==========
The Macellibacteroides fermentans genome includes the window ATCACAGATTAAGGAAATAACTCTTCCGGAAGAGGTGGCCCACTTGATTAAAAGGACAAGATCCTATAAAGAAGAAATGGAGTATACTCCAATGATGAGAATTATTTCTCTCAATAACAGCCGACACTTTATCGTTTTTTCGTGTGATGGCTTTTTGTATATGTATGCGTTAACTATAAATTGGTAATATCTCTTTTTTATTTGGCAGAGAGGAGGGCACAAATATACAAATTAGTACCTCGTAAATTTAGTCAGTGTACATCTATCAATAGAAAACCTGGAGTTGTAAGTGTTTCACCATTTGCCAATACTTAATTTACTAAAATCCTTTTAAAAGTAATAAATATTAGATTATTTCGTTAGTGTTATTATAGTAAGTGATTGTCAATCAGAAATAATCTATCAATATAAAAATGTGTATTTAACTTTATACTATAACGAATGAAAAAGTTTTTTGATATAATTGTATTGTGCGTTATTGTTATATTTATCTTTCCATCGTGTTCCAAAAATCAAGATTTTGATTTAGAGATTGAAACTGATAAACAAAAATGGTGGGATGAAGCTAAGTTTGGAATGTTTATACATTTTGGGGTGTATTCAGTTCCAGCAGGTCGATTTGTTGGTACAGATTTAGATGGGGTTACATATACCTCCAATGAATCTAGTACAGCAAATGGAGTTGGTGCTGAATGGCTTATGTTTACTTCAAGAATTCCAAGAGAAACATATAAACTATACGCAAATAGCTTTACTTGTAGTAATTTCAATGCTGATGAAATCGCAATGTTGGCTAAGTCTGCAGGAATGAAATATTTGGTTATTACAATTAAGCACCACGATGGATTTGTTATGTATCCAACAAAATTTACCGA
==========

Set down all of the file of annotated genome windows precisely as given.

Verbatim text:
The Macellibacteroides fermentans genome includes the window ATCACAGATTAAGGAAATAACTCTTCCGGAAGAGGTGGCCCACTTGATTAAAAGGACAAGATCCTATAAAGAAGAAATGGAGTATACTCCAATGATGAGAATTATTTCTCTCAATAACAGCCGACACTTTATCGTTTTTTCGTGTGATGGCTTTTTGTATATGTATGCGTTAACTATAAATTGGTAATATCTCTTTTTTATTTGGCAGAGAGGAGGGCACAAATATACAAATTAGTACCTCGTAAATTTAGTCAGTGTACATCTATCAATAGAAAACCTGGAGTTGTAAGTGTTTCACCATTTGCCAATACTTAATTTACTAAAATCCTTTTAAAAGTAATAAATATTAGATTATTTCGTTAGTGTTATTATAGTAAGTGATTGTCAATCAGAAATAATCTATCAATATAAAAATGTGTATTTAACTTTATACTATAACGAATGAAAAAGTTTTTTGATATAATTGTATTGTGCGTTATTGTTATATTTATCTTTCCATCGTGTTCCAAAAATCAAGATTTTGATTTAGAGATTGAAACTGATAAACAAAAATGGTGGGATGAAGCTAAGTTTGGAATGTTTATACATTTTGGGGTGTATTCAGTTCCAGCAGGTCGATTTGTTGGTACAGATTTAGATGGGGTTACATATACCTCCAATGAATCTAGTACAGCAAATGGAGTTGGTGCTGAATGGCTTATGTTTACTTCAAGAATTCCAAGAGAAACATATAAACTATACGCAAATAGCTTTACTTGTAGTAATTTCAATGCTGATGAAATCGCAATGTTGGCTAAGTCTGCAGGAATGAAATATTTGGTTATTACAATTAAGCACCACGATGGATTTGTTATGTATCCAACAAAATTTACCGA